Accessing Dynamic Performance Views
OPEN
Data dictionary
MOUNT
NOMOUNT
SHUTDOWN
Dynamic performance views
reading data from disk
Dynamic performance
views reading from memory
Example V$
SGA
Control file
V$PARAMETER
V$SGA
V$OPTION
V$PROCESS
V$SESSION
V$VERSION
V$INSTANCE
V$THREAD
V$CONTROLFILE
V$DATABASE
V$DATAFILE
V$DATAFILE_HEADER
V$LOGFILE
V$SESSTAT
V$STATNAME
V$SYSSTAT
Automated Performance Tuning System
La metodica che si pone alla base della strategia è architettata su quattro step
distinti:
1 - Individuazione degli aspetti del Data Base che si desidera porre sotto analisi,
definizione delle regole e rintraccio dei valori limite.
2 - Collecting data. Acquisizione delle informazioni legate a:
• database
• instance
• schema
• environment
• workload (carico di lavoro).
3 - Viewing dei collected data. Prospetto, tramite reportistiche semplici e di immediata
comprensione, dei dati precedentemente raccolti.
4 - Analyzing data / generate recommendations.
Nel caso in cui i valori limite non siano soddisfatti ecco il sistema intervenire
con una serie di utili consigli se non addirittura con un insieme di risoluzioni
automatiche poste in essere.
Sono controlli che rientrano sotto il nome di "Routine Tuning" da considerarsi come
"prevenzione" essendo gli stessi un help per anticipare quelli che potrebbero divenire
reali problemi prima chegli stessi si presentino con la propria complessita' risolutiva.
Controllo 1-%Library Cache Misses < 1%
select round(sum(reloads)/sum(pins)*100,2) Col1
from v$librarycache;
> shared_pool_size
Controllo 2 -%Data Dictionary Cache Misses < 10%
select round(sum(getmisses)/sum(gets)*100,2) Col1
from v$rowcache;
> shared_pool_size
Controllo 3 -Ratio Logico/Fisico Critico > 80%
select round(((1-(a.value/(b.value+c.value)))*100),2) Col1
from v$sysstat a,
v$sysstat b,
v$sysstat c
where a.name = 'physical reads'
-- accessi fisici
and b.name = 'db block gets'
-- accessi logici
and c.name = 'consistent gets'; -- accessi logici
> db_block_buffer
Controllo 4 -Analisi Aree di Sort
Parallelamente all'area condivisa di ram (SGA), esistono un insieme di aree
dimensionalmente ridotte, non condivise ed in relazione 1:1 con i processi dedicati
al supporto delle connessioni utente (PGA) la cui funzionalita' principale e'
rintracciabile nel supporto alle politiche di sort e di grouping.
Ogni statement che richiama operazioni quali sort e grouping, sfrutta per il
raggiungimento dell'obiettivo l'area PGA. Nel caso in cui la stessa risulti non
sufficiente per accomodare l'attività, quest'ultima migra sui segmenti temporanei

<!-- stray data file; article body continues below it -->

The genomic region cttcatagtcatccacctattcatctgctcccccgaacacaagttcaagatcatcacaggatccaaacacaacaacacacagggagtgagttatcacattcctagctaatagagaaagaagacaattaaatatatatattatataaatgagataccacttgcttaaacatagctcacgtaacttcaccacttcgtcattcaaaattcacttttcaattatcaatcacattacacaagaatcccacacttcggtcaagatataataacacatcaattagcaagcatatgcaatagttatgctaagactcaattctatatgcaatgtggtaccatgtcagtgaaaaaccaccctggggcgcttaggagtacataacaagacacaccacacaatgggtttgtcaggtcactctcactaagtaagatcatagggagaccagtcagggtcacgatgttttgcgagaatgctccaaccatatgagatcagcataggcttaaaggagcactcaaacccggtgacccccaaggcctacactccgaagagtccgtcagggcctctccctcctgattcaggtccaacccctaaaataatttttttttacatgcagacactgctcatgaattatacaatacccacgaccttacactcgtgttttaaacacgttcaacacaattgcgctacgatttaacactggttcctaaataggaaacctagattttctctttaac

opportunamente creati su disco, con un degrado significativo dei tempi di esecuzione.
Non esiste un limite da utilizzarsi come confronto. Viene demandata alla sensibilità
del DBA, la decisione su di una rianalisi dei parametri di initSID.ora:
sort_area_retained_size
dimensione in bytes allocata nella PGA per
potenziali SORT
sort_area_size
dimensione in bytes allocabile nella PGA per sicuri
SORT.
Sono individuate due soglie (min & max) per cercare di risolvere il maggior numero
di attivita' integralmente in ram.
Controllo 4 -Analisi Aree di Sort
select name,
value
from v$sysstat
where name in ('sorts (memory)','sorts (disk)');
Controllo 5 -Analisi Oggetti con + 25 extents
Il controllo prosegue concentrandosi sugli oggetti (segmenti) con un livello di criticità,
un livello di frammentazione (numero di extents associati) elevato e potenzialmente
colpevolizzabile di un peggioramento delle performances del sistema.
select owner,
segment_name,
segment_type,
tablespace_name,
extents
from dba_segments
where extents > 25
and owner not in ('SYS')
order by owner,segment_type, extents desc;
Auditing Guidelines
•
Define your purpose of auditing
– Suspicious database activity
– Gather historical information
•
Define what you want to audit
– Audit users, statements, or objects
– By session not by access
– Successful or unsuccessful
•
Manage your audit trail
– Monitor the growth of the audit trail
– Protect the audit trail from unauthorized access
Auditing Categories
•
Auditing privileged operations
– Always audited
– Startup, shutdown, and SYSDBA connections
•
Database auditing
– Enabled by DBA
– Cannot record column values
•
Value-based or application auditing
– Implemented through code
– Can record column values
– Used to track changes to tables
Database Auditing
Enable database
auditing
Execute command
User
Parameter file
DBA
Review
audit
information
Specify
audit options
Server
process
Generate
audit trail
Audit options
OS audit
trail
Database
Audit trail
Enabling Auditing Options
•
Statement auditing
AUDIT user;
•
Privilege auditing
AUDIT select any table
BY summit BY ACCESS;
•